04 May 2010

Saving the ta-tas

I have something VERY important to say [type]. The above image makes me more mad than almost anything on the face of the planet. It is not because I'm against breast cancer awareness campaigns. In fact, I'm pro-finding a cure. What I am not all about is finding a cure and meanwhile objectifying the body part that is the target of this particular type of cancer. Allow me to explain.

Last year, I worked in a residence hall where a supervisor (who I thought was a creepy, womanizing jerk anyway) wore a shirt that said the above gem. Because he happened to be wearing it on one particular day where I was feeling especially triggered by life and patriarchy and men, I may have essentially scolded him for wearing it and for not understanding why it was, in my opinion, really awful and misogynistic and, honestly, annoying as fuck. Naturally, as is the case with men (or supervisors, I guess), he was unappreciative of my scolding and we became un-friendly for the rest of the year. Prior to that experience, I hadn't really examined why those shirts and bracelets, and the others like them, felt so triggering to me. And, at the time, I doubt I was really explaining myself very clearly.

The trouble is not a desire to bring an end to breast cancer. The trouble is that breast cancer has garnered an immense amount of support recently, and I'm not convinced it is because of the severity of breast cancer (which is NOT to say I doubt the severity. I totally get that breast cancer can be extremely life changing and/or deadly for many women, and men too). According to the CDC, on average each year more women die from heart disease than from cancer, the 2nd leading cause of death. It's important to note that the numbers switch for American Indian/Native American and Alaska Native women, and for Asian/Pacific Islander women. Even then, the focus on breast cancer is fascinating. Overall, more women are dying from heart disease than any form of cancer, so why don't we have promos like "Save the Hearts" or something? I'm about 110% sure these campaigns wouldn't be as popular if the slogan was "Save the Colon".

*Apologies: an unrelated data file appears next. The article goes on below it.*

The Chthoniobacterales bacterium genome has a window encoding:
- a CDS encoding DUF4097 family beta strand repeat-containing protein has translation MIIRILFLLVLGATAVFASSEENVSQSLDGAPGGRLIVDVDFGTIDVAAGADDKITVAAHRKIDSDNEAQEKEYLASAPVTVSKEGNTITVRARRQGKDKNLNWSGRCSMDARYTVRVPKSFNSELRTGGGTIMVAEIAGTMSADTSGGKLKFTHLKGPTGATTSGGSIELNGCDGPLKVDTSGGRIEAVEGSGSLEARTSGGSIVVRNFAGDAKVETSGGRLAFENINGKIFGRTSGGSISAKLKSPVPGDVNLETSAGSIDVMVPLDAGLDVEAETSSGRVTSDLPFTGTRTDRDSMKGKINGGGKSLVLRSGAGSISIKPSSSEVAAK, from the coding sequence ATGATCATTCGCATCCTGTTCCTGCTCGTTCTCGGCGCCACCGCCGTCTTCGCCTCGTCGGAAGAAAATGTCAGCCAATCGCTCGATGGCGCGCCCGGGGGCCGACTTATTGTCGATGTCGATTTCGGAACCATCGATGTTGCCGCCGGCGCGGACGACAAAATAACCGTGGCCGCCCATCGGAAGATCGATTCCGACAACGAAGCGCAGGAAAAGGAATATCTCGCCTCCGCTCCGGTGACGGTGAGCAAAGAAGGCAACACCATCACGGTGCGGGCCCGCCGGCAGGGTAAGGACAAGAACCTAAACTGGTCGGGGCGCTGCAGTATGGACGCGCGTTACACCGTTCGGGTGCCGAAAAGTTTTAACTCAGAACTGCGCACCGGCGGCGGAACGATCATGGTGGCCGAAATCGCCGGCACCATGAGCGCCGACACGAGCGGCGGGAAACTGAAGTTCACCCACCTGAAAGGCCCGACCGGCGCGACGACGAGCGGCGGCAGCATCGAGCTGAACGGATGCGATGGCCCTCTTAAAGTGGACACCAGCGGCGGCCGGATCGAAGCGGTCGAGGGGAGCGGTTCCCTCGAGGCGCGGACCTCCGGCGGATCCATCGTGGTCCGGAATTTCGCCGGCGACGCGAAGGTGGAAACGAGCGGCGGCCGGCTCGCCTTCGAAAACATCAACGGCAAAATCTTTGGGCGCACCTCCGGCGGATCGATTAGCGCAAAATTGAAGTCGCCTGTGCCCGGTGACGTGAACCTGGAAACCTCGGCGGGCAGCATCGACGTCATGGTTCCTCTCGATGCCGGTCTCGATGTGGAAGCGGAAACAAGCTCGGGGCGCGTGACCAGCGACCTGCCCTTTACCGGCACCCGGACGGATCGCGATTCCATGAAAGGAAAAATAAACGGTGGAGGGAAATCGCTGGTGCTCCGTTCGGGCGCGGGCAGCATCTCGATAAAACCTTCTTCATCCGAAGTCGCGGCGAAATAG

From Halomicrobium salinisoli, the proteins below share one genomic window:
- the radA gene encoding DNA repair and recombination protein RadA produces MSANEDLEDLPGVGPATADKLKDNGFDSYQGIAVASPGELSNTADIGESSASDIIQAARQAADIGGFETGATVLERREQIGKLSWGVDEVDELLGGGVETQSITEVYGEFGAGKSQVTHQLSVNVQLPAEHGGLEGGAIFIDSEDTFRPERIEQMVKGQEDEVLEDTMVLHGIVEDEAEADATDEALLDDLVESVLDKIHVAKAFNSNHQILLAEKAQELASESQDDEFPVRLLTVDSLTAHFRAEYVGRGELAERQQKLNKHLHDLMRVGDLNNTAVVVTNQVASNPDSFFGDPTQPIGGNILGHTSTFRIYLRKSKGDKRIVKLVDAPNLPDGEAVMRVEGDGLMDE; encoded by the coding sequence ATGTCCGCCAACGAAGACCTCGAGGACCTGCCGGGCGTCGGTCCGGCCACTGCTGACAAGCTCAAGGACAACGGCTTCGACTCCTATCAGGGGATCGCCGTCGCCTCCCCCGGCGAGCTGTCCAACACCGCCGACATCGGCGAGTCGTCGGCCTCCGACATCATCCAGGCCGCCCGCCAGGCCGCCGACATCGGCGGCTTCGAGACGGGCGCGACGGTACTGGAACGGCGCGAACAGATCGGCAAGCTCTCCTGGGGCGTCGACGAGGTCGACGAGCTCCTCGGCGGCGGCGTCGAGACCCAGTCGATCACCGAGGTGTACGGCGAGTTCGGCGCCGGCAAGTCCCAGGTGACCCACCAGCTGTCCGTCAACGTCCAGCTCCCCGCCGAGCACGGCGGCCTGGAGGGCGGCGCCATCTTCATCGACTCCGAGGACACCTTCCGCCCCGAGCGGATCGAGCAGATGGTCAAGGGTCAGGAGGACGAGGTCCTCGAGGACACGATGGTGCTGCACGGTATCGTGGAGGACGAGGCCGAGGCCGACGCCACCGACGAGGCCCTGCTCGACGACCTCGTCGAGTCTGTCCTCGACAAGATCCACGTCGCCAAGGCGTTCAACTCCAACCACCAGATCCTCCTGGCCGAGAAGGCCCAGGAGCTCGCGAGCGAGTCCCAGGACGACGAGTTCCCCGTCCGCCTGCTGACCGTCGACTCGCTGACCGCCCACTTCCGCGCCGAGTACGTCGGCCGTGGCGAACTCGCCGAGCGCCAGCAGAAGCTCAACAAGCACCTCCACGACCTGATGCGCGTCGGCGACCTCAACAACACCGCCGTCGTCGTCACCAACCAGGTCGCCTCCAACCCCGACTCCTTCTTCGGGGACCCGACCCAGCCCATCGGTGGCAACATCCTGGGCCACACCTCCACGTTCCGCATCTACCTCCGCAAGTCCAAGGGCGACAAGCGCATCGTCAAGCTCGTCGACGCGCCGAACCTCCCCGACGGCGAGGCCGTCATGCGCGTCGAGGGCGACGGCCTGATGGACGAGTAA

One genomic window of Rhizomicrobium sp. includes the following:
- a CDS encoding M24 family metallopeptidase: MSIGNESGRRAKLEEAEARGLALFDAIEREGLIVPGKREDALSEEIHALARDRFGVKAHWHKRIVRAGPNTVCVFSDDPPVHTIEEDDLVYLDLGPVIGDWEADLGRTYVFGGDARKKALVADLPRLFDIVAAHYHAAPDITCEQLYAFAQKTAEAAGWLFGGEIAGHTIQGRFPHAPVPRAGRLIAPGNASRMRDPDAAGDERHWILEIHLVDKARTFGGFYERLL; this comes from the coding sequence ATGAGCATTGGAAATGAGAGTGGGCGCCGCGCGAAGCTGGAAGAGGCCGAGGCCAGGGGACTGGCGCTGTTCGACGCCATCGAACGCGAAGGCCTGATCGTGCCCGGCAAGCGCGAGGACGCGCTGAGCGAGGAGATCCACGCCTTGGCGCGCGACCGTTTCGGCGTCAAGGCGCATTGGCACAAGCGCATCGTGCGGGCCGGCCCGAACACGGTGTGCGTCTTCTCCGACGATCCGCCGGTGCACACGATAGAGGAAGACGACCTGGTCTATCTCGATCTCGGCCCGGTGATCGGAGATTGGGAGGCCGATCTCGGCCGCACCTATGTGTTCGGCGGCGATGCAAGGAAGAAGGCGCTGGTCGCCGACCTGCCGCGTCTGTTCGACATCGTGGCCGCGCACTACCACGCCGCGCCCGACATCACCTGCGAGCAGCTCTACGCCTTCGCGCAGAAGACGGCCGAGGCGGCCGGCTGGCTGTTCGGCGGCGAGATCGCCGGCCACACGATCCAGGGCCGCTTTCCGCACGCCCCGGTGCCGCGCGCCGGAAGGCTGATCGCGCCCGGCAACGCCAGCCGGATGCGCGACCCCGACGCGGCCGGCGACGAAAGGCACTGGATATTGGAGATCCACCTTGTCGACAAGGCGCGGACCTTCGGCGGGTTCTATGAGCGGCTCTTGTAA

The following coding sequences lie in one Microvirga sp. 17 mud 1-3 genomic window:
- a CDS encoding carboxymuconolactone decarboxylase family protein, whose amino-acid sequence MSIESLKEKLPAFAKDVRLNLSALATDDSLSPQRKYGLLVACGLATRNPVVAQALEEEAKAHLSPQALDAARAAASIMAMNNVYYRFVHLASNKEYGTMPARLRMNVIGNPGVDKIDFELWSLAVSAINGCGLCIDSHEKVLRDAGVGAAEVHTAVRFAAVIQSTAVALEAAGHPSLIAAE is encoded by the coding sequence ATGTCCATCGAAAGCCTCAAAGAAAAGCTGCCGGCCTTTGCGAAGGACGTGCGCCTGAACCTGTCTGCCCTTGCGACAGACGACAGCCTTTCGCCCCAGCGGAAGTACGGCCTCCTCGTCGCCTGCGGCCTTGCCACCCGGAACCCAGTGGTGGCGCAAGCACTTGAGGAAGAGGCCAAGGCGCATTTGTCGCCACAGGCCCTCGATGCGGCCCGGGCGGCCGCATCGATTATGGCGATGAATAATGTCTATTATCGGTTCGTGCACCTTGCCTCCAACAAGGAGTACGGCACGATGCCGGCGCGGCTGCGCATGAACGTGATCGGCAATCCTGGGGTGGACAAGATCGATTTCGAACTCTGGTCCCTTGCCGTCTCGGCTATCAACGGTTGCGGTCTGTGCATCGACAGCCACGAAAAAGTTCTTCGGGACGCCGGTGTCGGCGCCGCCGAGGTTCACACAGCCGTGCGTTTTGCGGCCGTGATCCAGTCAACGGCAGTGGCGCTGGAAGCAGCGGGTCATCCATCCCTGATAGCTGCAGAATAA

The point here is, I think a big part of the reason that breast cancer awareness has been such a hip thing is because breasts are such a culturally identifying trait of women, and a characteristic that is sexually appealing and pleasing for all genders. So, I don't think people are worried about breast cancer because of their exceptional concern for women and their bodies. Nay, I think it's really because people want boobs to play with, to look at, or to fit best into women's clothing. The other slogan that comes to mind is "Save second base". So, clearly, the focus here is the sexuality of breasts and not the immense health concerns that come along with having breast cancer, and additionally the potential loss of parts or all of one or both breasts due to cancer and the loss of self/femininity/woman-ness that could perhaps come with that.

*I* would really like to see some reframing around the way breast cancer is presented and the way the cure is funded. I understand that these types of slogans are popular and are hot buys, so organizations can make oodles of money to put towards research to find a cure for breast cancer. I'm all about finding a cure. I just wish it could be done in a non-objectifying kind of way.

01 May 2010

Leaving people out, as usual